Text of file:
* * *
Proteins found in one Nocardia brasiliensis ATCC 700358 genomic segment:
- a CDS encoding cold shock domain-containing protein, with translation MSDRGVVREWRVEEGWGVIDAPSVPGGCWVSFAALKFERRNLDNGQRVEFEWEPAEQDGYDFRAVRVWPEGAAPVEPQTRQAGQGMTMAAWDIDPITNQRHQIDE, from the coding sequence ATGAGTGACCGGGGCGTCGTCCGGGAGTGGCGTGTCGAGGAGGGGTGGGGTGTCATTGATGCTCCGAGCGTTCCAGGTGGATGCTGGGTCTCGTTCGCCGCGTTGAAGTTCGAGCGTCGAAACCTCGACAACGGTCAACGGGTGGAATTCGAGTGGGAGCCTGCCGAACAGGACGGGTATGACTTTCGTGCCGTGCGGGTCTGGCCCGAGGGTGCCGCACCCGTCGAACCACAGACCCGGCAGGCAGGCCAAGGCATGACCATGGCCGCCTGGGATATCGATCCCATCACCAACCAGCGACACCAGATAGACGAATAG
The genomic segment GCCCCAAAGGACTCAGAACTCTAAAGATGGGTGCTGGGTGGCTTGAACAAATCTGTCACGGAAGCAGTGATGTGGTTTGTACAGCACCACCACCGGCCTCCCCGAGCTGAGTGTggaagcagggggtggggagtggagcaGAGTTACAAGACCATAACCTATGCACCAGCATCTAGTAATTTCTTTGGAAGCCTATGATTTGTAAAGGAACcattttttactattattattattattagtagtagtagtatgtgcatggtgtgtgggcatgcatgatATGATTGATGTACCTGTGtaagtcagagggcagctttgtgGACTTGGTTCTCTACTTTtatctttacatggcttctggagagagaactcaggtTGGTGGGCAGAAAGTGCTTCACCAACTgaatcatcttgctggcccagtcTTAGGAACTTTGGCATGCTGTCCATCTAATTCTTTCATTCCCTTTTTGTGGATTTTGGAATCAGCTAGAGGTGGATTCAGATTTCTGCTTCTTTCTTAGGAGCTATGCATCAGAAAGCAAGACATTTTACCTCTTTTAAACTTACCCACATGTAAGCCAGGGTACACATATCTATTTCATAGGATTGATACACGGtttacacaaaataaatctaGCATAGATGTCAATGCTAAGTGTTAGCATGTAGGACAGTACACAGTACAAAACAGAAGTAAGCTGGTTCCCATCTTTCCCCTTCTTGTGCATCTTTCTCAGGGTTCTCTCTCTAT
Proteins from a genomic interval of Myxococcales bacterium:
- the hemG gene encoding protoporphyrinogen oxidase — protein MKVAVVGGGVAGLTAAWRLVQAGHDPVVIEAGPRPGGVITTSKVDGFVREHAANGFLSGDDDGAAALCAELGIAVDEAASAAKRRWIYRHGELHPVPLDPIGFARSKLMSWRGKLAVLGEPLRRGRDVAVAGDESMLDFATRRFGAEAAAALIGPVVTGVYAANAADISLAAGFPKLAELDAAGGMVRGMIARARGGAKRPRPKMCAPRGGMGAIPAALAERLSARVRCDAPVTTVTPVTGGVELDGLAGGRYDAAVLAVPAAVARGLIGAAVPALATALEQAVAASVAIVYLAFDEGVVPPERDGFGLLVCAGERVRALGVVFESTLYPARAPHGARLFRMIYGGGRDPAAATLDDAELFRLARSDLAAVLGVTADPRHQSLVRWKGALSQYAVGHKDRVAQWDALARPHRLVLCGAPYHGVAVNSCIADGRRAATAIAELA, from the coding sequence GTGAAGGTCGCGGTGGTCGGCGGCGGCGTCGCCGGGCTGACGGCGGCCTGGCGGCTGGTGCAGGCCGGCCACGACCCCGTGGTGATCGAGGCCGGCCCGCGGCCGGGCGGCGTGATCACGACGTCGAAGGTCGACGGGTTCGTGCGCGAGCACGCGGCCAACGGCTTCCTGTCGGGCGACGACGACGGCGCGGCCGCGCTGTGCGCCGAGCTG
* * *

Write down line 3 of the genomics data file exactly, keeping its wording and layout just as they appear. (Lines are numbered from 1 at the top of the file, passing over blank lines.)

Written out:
The genomic segment GCCCCAAAGGACTCAGAACTCTAAAGATGGGTGCTGGGTGGCTTGAACAAATCTGTCACGGAAGCAGTGATGTGGTTTGTACAGCACCACCACCGGCCTCCCCGAGCTGAGTGTggaagcagggggtggggagtggagcaGAGTTACAAGACCATAACCTATGCACCAGCATCTAGTAATTTCTTTGGAAGCCTATGATTTGTAAAGGAACcattttttactattattattattattagtagtagtagtatgtgcatggtgtgtgggcatgcatgatATGATTGATGTACCTGTGtaagtcagagggcagctttgtgGACTTGGTTCTCTACTTTtatctttacatggcttctggagagagaactcaggtTGGTGGGCAGAAAGTGCTTCACCAACTgaatcatcttgctggcccagtcTTAGGAACTTTGGCATGCTGTCCATCTAATTCTTTCATTCCCTTTTTGTGGATTTTGGAATCAGCTAGAGGTGGATTCAGATTTCTGCTTCTTTCTTAGGAGCTATGCATCAGAAAGCAAGACATTTTACCTCTTTTAAACTTACCCACATGTAAGCCAGGGTACACATATCTATTTCATAGGATTGATACACGGtttacacaaaataaatctaGCATAGATGTCAATGCTAAGTGTTAGCATGTAGGACAGTACACAGTACAAAACAGAAGTAAGCTGGTTCCCATCTTTCCCCTTCTTGTGCATCTTTCTCAGGGTTCTCTCTCTAT